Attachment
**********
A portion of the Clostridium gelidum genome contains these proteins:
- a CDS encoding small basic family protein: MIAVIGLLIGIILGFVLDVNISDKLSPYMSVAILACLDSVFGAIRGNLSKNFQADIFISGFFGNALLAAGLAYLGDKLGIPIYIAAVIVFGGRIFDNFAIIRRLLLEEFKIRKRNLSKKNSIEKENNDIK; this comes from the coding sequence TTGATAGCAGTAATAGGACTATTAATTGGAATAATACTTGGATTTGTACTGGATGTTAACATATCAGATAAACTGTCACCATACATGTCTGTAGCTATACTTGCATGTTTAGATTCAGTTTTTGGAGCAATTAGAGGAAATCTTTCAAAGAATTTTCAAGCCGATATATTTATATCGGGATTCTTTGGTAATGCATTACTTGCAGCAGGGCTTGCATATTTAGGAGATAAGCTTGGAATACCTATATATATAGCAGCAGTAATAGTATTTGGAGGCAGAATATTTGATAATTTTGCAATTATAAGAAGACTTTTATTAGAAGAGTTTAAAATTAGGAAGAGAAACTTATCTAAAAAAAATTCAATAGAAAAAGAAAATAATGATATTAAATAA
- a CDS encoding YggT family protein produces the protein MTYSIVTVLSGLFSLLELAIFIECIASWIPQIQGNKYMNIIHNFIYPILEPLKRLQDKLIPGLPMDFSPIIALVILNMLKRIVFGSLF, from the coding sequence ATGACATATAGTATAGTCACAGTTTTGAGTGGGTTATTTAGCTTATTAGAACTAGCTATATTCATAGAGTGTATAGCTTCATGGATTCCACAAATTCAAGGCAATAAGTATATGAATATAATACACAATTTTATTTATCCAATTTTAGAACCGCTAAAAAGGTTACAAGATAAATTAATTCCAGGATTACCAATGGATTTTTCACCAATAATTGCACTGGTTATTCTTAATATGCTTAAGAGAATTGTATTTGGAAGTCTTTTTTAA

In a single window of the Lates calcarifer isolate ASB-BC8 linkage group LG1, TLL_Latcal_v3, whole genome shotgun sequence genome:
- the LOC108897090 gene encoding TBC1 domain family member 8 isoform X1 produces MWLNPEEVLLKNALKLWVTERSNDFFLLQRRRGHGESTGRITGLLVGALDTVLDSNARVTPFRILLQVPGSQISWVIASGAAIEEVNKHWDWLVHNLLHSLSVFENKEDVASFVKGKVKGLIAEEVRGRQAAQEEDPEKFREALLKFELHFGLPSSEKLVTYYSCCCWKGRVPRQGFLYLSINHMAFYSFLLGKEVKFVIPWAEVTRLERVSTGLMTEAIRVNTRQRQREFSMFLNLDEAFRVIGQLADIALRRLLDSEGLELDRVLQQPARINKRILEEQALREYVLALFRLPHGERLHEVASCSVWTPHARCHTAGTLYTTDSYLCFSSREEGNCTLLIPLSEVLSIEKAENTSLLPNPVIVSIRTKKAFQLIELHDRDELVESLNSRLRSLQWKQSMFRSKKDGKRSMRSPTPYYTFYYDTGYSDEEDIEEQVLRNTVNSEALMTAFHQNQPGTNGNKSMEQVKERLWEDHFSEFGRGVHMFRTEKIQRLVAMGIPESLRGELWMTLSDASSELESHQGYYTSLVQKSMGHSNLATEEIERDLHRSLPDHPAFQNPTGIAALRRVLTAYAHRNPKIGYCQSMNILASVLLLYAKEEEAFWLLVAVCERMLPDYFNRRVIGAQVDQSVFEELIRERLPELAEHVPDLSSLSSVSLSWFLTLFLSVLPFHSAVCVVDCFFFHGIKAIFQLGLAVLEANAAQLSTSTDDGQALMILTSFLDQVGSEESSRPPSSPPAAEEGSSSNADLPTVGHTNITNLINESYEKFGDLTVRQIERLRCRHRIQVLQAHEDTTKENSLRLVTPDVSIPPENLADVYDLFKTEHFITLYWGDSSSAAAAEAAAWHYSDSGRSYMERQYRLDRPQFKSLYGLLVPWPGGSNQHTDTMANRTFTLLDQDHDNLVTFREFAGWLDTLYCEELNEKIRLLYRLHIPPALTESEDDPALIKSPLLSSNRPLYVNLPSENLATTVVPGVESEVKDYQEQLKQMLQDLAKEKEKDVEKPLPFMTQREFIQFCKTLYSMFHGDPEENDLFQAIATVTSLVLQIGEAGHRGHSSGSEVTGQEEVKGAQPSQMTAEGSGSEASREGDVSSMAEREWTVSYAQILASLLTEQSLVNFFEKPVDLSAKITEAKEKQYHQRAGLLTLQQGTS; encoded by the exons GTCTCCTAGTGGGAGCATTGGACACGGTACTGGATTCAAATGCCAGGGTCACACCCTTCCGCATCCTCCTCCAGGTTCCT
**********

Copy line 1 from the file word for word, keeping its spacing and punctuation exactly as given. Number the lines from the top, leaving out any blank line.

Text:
A portion of the Clostridium gelidum genome contains these proteins: